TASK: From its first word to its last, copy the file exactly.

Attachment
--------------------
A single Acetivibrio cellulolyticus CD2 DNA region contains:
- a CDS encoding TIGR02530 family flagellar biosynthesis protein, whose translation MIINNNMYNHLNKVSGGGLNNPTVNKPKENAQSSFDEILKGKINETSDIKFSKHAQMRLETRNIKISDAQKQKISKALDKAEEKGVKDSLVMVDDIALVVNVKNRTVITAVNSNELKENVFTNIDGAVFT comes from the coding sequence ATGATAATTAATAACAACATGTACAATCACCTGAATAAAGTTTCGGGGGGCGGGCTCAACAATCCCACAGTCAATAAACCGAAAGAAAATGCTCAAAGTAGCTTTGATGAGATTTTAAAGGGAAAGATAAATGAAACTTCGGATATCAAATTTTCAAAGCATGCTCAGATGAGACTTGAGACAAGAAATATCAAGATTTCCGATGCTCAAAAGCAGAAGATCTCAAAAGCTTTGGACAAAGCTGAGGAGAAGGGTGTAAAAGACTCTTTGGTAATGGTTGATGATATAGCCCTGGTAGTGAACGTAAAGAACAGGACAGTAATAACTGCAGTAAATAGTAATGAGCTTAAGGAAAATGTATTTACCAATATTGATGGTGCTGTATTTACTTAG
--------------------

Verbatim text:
A single Acetivibrio cellulolyticus CD2 DNA region contains:
- a CDS encoding TIGR02530 family flagellar biosynthesis protein, whose translation MIINNNMYNHLNKVSGGGLNNPTVNKPKENAQSSFDEILKGKINETSDIKFSKHAQMRLETRNIKISDAQKQKISKALDKAEEKGVKDSLVMVDDIALVVNVKNRTVITAVNSNELKENVFTNIDGAVFT comes from the coding sequence ATGATAATTAATAACAACATGTACAATCACCTGAATAAAGTTTCGGGGGGCGGGCTCAACAATCCCACAGTCAATAAACCGAAAGAAAATGCTCAAAGTAGCTTTGATGAGATTTTAAAGGGAAAGATAAATGAAACTTCGGATATCAAATTTTCAAAGCATGCTCAGATGAGACTTGAGACAAGAAATATCAAGATTTCCGATGCTCAAAAGCAGAAGATCTCAAAAGCTTTGGACAAAGCTGAGGAGAAGGGTGTAAAAGACTCTTTGGTAATGGTTGATGATATAGCCCTGGTAGTGAACGTAAAGAACAGGACAGTAATAACTGCAGTAAATAGTAATGAGCTTAAGGAAAATGTATTTACCAATATTGATGGTGCTGTATTTACTTAG